People won’t give up vehicles, so plan accordingly
The update of the General Plan includes Housing/infrastructure and Transportation, which are two of the issues that must be addressed.
For transportation we are still beating on a dead horse to raise our excise tax to pay for more buses and to pave our long-deteriorating roads. We must find out where the waste in our system is going then we will not have to raise our taxes. As Ross Kagawa has said, stop going after the bells and whistles like the Hardy Street project and so many others and use the time and money for our priority needs.
Councilwoman Yukimura recently said that we have sources of money other than excise tax like the gas, the weight, the registration fees, and the utility taxes designated for our roads. This is true. But of the $17 million plus we are taking in from those sources Ed Renaud and his crew are getting about $1.2 million, so let’s find out why the bulk of those funds are not going to our roads where they are supposed to go and give him what he needs to properly pave these roads.
Until those in authority and the public involved with the long-range general plan update admit that the private vehicle will continue to be used over any other means of transportation and must be paramount in our traffic solution going forward, the problem will remain and only get worse.
The majority of the people who live here will continue to use their vehicles and the mass of the visitors will rent cars so alternate and cane haul roads must be opened if corrections are to be made.
We cannot stop people from coming here and living here as long as we live in a democratic society. But we can put a moratorium on large multi units being built until infrastructure is first put in place to handle it. We failed to put infrastructure in place years ago and that is why we have the traffic mess we have today. We do not need more studies and plans of what needs to be done, but just actions to do them.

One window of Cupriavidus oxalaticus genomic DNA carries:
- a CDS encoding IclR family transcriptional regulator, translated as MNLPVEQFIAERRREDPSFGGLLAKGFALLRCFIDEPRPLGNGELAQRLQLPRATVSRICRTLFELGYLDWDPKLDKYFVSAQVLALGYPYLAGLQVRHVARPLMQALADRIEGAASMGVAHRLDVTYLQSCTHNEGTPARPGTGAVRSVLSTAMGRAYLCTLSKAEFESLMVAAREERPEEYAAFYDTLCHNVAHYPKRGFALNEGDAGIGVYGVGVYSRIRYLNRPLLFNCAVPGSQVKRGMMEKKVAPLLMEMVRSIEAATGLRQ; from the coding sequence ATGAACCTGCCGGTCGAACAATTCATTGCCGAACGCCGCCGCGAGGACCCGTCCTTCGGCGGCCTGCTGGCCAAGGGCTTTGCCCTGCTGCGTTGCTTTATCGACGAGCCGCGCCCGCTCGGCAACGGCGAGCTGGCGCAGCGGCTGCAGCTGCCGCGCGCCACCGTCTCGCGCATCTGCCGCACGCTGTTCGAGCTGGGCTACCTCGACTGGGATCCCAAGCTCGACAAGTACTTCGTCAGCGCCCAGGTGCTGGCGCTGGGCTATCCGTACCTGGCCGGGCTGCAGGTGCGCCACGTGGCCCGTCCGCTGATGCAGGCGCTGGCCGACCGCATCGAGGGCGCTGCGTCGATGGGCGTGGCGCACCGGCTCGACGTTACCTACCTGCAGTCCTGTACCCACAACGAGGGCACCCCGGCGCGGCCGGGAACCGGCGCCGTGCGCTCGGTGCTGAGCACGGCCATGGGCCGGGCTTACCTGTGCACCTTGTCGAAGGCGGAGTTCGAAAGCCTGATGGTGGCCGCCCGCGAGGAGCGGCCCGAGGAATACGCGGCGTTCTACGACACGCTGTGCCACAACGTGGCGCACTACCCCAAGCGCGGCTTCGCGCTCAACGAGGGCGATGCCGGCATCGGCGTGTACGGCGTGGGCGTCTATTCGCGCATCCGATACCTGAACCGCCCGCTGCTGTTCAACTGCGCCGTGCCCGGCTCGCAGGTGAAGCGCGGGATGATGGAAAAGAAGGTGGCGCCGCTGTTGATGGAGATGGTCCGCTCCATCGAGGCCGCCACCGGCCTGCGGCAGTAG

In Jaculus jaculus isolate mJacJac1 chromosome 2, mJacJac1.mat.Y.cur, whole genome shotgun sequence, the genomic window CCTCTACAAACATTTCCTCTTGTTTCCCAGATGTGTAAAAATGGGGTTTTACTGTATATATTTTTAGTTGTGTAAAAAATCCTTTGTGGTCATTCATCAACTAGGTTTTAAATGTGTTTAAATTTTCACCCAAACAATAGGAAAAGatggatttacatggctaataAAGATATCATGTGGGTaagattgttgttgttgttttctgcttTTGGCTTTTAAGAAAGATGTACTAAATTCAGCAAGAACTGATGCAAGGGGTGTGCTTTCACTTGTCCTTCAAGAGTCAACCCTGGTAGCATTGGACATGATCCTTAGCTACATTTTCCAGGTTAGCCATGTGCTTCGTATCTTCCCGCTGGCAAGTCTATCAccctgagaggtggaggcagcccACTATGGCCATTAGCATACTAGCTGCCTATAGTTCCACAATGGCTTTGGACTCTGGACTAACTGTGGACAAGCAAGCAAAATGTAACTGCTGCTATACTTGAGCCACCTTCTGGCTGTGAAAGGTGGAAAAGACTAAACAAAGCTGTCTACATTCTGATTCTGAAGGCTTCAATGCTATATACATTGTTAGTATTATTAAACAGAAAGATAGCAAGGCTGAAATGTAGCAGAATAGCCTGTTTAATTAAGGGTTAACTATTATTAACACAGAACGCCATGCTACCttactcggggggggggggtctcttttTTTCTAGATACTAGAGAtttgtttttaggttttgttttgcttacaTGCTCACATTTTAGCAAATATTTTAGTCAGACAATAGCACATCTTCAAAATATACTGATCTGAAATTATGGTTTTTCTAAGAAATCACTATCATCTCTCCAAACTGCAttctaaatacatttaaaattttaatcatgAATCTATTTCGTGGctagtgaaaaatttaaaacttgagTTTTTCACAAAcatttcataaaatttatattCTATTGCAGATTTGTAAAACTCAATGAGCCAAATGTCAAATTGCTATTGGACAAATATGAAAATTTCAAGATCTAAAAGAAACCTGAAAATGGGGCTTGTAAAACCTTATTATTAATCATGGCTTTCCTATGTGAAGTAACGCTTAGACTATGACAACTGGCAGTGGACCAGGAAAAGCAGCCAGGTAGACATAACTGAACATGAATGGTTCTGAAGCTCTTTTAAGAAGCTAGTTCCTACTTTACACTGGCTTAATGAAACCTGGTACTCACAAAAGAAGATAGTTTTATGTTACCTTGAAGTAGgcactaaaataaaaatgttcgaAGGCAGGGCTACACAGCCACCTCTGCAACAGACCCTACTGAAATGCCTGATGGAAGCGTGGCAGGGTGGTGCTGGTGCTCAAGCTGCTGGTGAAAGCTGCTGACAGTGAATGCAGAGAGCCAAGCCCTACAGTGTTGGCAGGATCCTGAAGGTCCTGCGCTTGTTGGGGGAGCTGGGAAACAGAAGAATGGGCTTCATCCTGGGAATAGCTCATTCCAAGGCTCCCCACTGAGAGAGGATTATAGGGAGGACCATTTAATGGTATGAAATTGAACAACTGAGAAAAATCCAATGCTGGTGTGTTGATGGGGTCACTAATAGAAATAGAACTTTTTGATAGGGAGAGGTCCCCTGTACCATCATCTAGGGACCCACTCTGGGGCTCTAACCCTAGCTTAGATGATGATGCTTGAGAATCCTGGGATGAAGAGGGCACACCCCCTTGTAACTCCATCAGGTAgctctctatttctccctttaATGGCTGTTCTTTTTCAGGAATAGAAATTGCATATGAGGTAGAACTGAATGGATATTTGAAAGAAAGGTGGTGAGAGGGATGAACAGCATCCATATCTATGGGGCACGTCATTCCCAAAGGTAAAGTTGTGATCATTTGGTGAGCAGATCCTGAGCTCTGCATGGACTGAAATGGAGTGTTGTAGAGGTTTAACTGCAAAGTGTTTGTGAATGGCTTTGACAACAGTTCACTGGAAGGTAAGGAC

Glenn Mickens, Kapaa
Development will not be stopped
In response to Leon Osowski, (TGI Forum, Nov. 6) the answer is “no.” Our elected officials will continue to expand; new hotels, more condos, more flights and more tourists, all the while bowing down to their corporate overlords, happy with the table scraps that are tossed their way while they blindly sell out their children’s future.
There is no easy path for our community. People are happy to make money off tourism and new home construction and who are you and I to deny them this? We would be asking many of our friends and neighbors to find a new way to make a living. Asking others to sacrifice for our quality of life.
I agree whole heartily with you that we must slow down and even reverse tourist growth to ensure that we have a better quality of life. However, I see no realistic way to make this happen.
We live in a democracy and if my fellow Americans want to elect a buffoon to lead our country, so be it. If my fellow citizens on Kauai want to continue with growth that leads us to a community more in line with Oahu, so be it.
However, if the majority of you want to push for changes in the way that we move forward as a community then I will happily get behind any candidate that will push for less flights, less growth and more restrictions on big corporations. As of now, I don’t see the will to do it.
David Presley, Hanalei